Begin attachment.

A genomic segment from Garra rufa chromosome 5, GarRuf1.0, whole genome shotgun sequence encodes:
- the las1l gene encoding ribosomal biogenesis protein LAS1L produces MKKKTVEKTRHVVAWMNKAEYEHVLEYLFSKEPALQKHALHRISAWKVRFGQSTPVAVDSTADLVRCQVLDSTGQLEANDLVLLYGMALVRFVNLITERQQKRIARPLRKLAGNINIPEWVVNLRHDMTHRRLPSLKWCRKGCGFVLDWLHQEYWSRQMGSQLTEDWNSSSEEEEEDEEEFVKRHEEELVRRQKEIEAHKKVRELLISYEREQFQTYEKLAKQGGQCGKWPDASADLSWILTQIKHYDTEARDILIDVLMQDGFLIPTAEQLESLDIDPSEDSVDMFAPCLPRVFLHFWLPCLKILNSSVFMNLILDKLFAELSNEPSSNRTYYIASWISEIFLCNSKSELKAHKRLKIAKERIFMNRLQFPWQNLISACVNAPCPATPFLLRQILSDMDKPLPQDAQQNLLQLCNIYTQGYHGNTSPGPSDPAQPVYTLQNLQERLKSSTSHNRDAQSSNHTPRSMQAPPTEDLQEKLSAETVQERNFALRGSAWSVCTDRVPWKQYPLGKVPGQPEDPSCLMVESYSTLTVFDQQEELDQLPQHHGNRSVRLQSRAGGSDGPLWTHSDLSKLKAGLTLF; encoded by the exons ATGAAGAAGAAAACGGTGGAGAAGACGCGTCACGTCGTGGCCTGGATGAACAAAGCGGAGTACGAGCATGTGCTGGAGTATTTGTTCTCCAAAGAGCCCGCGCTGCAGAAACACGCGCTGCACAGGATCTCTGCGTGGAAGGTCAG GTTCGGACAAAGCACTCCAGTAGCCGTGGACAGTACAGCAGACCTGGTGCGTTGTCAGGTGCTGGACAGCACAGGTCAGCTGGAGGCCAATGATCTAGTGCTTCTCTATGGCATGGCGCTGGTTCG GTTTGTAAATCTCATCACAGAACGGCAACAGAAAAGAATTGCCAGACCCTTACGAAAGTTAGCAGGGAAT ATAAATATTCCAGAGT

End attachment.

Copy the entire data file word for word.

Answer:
A genomic segment from Garra rufa chromosome 5, GarRuf1.0, whole genome shotgun sequence encodes:
- the las1l gene encoding ribosomal biogenesis protein LAS1L produces MKKKTVEKTRHVVAWMNKAEYEHVLEYLFSKEPALQKHALHRISAWKVRFGQSTPVAVDSTADLVRCQVLDSTGQLEANDLVLLYGMALVRFVNLITERQQKRIARPLRKLAGNINIPEWVVNLRHDMTHRRLPSLKWCRKGCGFVLDWLHQEYWSRQMGSQLTEDWNSSSEEEEEDEEEFVKRHEEELVRRQKEIEAHKKVRELLISYEREQFQTYEKLAKQGGQCGKWPDASADLSWILTQIKHYDTEARDILIDVLMQDGFLIPTAEQLESLDIDPSEDSVDMFAPCLPRVFLHFWLPCLKILNSSVFMNLILDKLFAELSNEPSSNRTYYIASWISEIFLCNSKSELKAHKRLKIAKERIFMNRLQFPWQNLISACVNAPCPATPFLLRQILSDMDKPLPQDAQQNLLQLCNIYTQGYHGNTSPGPSDPAQPVYTLQNLQERLKSSTSHNRDAQSSNHTPRSMQAPPTEDLQEKLSAETVQERNFALRGSAWSVCTDRVPWKQYPLGKVPGQPEDPSCLMVESYSTLTVFDQQEELDQLPQHHGNRSVRLQSRAGGSDGPLWTHSDLSKLKAGLTLF; encoded by the exons ATGAAGAAGAAAACGGTGGAGAAGACGCGTCACGTCGTGGCCTGGATGAACAAAGCGGAGTACGAGCATGTGCTGGAGTATTTGTTCTCCAAAGAGCCCGCGCTGCAGAAACACGCGCTGCACAGGATCTCTGCGTGGAAGGTCAG GTTCGGACAAAGCACTCCAGTAGCCGTGGACAGTACAGCAGACCTGGTGCGTTGTCAGGTGCTGGACAGCACAGGTCAGCTGGAGGCCAATGATCTAGTGCTTCTCTATGGCATGGCGCTGGTTCG GTTTGTAAATCTCATCACAGAACGGCAACAGAAAAGAATTGCCAGACCCTTACGAAAGTTAGCAGGGAAT ATAAATATTCCAGAGT